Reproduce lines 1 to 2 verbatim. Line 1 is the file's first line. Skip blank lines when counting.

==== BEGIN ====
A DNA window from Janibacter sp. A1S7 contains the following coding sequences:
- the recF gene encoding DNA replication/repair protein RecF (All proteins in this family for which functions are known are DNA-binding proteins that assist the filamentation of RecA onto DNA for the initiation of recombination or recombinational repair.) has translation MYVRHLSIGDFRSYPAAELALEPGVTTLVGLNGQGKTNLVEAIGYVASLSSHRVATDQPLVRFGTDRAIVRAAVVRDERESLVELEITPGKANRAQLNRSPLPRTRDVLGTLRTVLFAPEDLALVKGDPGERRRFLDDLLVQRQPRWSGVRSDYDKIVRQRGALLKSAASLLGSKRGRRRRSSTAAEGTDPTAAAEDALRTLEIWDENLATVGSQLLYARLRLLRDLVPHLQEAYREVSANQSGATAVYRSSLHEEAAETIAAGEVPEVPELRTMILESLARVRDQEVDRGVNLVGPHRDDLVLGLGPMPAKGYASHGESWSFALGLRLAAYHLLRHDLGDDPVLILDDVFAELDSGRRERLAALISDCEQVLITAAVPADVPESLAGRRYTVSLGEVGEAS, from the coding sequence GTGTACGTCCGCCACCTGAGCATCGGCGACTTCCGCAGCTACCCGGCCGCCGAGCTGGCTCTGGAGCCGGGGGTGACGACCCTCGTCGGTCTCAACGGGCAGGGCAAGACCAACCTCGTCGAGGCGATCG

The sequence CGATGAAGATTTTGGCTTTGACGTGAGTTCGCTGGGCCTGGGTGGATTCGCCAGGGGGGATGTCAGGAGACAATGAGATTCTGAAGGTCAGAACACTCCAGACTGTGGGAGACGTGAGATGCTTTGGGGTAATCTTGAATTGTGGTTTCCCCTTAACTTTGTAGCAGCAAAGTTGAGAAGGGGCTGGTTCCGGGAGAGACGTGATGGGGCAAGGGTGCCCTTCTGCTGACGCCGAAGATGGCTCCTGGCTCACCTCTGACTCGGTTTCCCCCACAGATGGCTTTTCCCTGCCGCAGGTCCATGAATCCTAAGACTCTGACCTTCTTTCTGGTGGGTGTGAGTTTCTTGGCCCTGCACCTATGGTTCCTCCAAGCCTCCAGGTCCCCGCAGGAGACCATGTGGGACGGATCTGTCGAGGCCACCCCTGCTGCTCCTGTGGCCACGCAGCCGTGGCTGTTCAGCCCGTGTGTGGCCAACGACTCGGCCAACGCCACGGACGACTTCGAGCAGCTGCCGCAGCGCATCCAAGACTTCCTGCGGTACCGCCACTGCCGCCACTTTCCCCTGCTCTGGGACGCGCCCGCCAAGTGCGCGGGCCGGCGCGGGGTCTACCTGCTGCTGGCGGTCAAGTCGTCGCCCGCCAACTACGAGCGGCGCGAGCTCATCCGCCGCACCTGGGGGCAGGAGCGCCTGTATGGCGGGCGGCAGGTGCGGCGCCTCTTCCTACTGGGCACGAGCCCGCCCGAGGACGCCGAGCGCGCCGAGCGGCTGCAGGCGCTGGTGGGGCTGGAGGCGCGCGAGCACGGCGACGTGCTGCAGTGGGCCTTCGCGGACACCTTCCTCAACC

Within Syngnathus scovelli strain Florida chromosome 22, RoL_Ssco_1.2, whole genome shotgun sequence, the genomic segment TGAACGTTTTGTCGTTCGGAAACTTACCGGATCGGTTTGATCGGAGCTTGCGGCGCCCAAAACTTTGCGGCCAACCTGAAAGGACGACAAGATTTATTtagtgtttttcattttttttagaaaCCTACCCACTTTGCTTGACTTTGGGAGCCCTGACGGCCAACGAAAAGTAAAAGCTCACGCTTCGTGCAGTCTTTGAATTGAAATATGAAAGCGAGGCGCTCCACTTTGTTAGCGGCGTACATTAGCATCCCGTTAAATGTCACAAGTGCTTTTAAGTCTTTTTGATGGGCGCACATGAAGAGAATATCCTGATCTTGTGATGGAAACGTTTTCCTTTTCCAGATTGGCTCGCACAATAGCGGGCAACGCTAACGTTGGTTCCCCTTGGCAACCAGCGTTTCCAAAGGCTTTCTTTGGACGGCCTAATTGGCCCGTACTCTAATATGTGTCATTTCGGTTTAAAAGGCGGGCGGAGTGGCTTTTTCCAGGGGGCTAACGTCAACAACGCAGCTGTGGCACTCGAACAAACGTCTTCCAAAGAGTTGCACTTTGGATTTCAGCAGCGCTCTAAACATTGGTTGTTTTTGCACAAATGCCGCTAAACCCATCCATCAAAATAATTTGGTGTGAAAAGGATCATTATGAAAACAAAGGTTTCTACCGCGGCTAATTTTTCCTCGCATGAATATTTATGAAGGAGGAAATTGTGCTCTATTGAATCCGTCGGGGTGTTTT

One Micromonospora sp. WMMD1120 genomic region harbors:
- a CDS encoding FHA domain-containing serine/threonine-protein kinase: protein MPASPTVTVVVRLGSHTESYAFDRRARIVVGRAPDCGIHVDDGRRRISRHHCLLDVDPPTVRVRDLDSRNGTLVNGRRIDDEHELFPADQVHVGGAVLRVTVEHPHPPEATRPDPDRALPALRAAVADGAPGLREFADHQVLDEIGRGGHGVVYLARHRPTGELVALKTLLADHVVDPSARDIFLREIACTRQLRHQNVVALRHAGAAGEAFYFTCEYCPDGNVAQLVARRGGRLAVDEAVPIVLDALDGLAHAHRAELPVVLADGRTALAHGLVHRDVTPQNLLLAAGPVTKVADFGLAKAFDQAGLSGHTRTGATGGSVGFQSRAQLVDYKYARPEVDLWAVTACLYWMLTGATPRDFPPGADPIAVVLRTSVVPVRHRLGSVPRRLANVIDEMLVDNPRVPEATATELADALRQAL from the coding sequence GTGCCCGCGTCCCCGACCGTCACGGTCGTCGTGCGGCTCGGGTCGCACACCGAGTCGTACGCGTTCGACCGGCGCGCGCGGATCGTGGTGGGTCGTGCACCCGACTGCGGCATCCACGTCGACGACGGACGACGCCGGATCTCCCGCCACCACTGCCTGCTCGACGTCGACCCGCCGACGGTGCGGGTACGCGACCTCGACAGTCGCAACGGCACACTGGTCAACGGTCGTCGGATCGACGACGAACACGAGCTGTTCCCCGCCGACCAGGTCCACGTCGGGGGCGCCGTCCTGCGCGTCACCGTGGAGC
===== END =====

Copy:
A DNA window from Janibacter sp. A1S7 contains the following coding sequences:
- the recF gene encoding DNA replication/repair protein RecF (All proteins in this family for which functions are known are DNA-binding proteins that assist the filamentation of RecA onto DNA for the initiation of recombination or recombinational repair.) has translation MYVRHLSIGDFRSYPAAELALEPGVTTLVGLNGQGKTNLVEAIGYVASLSSHRVATDQPLVRFGTDRAIVRAAVVRDERESLVELEITPGKANRAQLNRSPLPRTRDVLGTLRTVLFAPEDLALVKGDPGERRRFLDDLLVQRQPRWSGVRSDYDKIVRQRGALLKSAASLLGSKRGRRRRSSTAAEGTDPTAAAEDALRTLEIWDENLATVGSQLLYARLRLLRDLVPHLQEAYREVSANQSGATAVYRSSLHEEAAETIAAGEVPEVPELRTMILESLARVRDQEVDRGVNLVGPHRDDLVLGLGPMPAKGYASHGESWSFALGLRLAAYHLLRHDLGDDPVLILDDVFAELDSGRRERLAALISDCEQVLITAAVPADVPESLAGRRYTVSLGEVGEAS, from the coding sequence GTGTACGTCCGCCACCTGAGCATCGGCGACTTCCGCAGCTACCCGGCCGCCGAGCTGGCTCTGGAGCCGGGGGTGACGACCCTCGTCGGTCTCAACGGGCAGGGCAAGACCAACCTCGTCGAGGCGATCG